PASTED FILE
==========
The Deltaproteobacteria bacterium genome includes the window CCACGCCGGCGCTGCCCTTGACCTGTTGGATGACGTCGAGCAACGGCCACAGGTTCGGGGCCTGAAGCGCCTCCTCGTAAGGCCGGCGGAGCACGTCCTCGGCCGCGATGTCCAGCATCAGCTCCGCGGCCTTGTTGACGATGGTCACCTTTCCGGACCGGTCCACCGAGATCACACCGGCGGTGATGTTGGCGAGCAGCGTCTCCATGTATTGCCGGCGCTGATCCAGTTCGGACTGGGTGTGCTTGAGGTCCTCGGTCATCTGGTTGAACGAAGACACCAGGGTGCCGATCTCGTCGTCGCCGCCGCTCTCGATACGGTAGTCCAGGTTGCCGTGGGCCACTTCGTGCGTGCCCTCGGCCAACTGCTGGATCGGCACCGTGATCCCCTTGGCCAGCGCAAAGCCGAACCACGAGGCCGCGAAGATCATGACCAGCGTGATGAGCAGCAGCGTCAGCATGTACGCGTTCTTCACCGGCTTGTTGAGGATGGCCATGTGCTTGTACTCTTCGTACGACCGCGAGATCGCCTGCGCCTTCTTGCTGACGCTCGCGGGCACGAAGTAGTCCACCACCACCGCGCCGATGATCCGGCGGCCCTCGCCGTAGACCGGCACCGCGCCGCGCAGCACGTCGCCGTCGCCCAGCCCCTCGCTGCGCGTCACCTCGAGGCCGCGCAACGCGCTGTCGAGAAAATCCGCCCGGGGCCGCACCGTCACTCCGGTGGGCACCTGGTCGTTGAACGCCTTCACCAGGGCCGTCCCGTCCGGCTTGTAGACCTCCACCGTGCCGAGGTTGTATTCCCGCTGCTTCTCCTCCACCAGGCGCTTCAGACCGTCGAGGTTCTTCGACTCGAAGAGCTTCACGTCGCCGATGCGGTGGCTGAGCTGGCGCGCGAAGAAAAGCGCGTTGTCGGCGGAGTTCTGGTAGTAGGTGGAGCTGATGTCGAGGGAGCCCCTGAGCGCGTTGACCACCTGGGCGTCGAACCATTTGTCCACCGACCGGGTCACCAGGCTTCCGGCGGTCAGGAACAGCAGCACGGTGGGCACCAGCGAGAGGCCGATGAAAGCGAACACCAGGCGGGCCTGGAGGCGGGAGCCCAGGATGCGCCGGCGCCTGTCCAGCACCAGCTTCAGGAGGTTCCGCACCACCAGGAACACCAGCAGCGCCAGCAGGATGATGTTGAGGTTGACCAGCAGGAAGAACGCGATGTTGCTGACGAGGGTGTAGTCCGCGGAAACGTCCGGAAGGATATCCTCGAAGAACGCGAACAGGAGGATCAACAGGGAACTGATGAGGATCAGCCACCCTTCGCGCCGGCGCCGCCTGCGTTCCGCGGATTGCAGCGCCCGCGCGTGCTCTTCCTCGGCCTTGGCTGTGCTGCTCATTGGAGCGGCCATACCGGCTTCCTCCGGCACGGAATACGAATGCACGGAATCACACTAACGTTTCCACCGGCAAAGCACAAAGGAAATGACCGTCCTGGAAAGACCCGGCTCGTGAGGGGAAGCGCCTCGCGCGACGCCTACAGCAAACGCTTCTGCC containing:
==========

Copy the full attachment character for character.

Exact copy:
The Deltaproteobacteria bacterium genome includes the window CCACGCCGGCGCTGCCCTTGACCTGTTGGATGACGTCGAGCAACGGCCACAGGTTCGGGGCCTGAAGCGCCTCCTCGTAAGGCCGGCGGAGCACGTCCTCGGCCGCGATGTCCAGCATCAGCTCCGCGGCCTTGTTGACGATGGTCACCTTTCCGGACCGGTCCACCGAGATCACACCGGCGGTGATGTTGGCGAGCAGCGTCTCCATGTATTGCCGGCGCTGATCCAGTTCGGACTGGGTGTGCTTGAGGTCCTCGGTCATCTGGTTGAACGAAGACACCAGGGTGCCGATCTCGTCGTCGCCGCCGCTCTCGATACGGTAGTCCAGGTTGCCGTGGGCCACTTCGTGCGTGCCCTCGGCCAACTGCTGGATCGGCACCGTGATCCCCTTGGCCAGCGCAAAGCCGAACCACGAGGCCGCGAAGATCATGACCAGCGTGATGAGCAGCAGCGTCAGCATGTACGCGTTCTTCACCGGCTTGTTGAGGATGGCCATGTGCTTGTACTCTTCGTACGACCGCGAGATCGCCTGCGCCTTCTTGCTGACGCTCGCGGGCACGAAGTAGTCCACCACCACCGCGCCGATGATCCGGCGGCCCTCGCCGTAGACCGGCACCGCGCCGCGCAGCACGTCGCCGTCGCCCAGCCCCTCGCTGCGCGTCACCTCGAGGCCGCGCAACGCGCTGTCGAGAAAATCCGCCCGGGGCCGCACCGTCACTCCGGTGGGCACCTGGTCGTTGAACGCCTTCACCAGGGCCGTCCCGTCCGGCTTGTAGACCTCCACCGTGCCGAGGTTGTATTCCCGCTGCTTCTCCTCCACCAGGCGCTTCAGACCGTCGAGGTTCTTCGACTCGAAGAGCTTCACGTCGCCGATGCGGTGGCTGAGCTGGCGCGCGAAGAAAAGCGCGTTGTCGGCGGAGTTCTGGTAGTAGGTGGAGCTGATGTCGAGGGAGCCCCTGAGCGCGTTGACCACCTGGGCGTCGAACCATTTGTCCACCGACCGGGTCACCAGGCTTCCGGCGGTCAGGAACAGCAGCACGGTGGGCACCAGCGAGAGGCCGATGAAAGCGAACACCAGGCGGGCCTGGAGGCGGGAGCCCAGGATGCGCCGGCGCCTGTCCAGCACCAGCTTCAGGAGGTTCCGCACCACCAGGAACACCAGCAGCGCCAGCAGGATGATGTTGAGGTTGACCAGCAGGAAGAACGCGATGTTGCTGACGAGGGTGTAGTCCGCGGAAACGTCCGGAAGGATATCCTCGAAGAACGCGAACAGGAGGATCAACAGGGAACTGATGAGGATCAGCCACCCTTCGCGCCGGCGCCGCCTGCGTTCCGCGGATTGCAGCGCCCGCGCGTGCTCTTCCTCGGCCTTGGCTGTGCTGCTCATTGGAGCGGCCATACCGGCTTCCTCCGGCACGGAATACGAATGCACGGAATCACACTAACGTTTCCACCGGCAAAGCACAAAGGAAATGACCGTCCTGGAAAGACCCGGCTCGTGAGGGGAAGCGCCTCGCGCGACGCCTACAGCAAACGCTTCTGCC containing: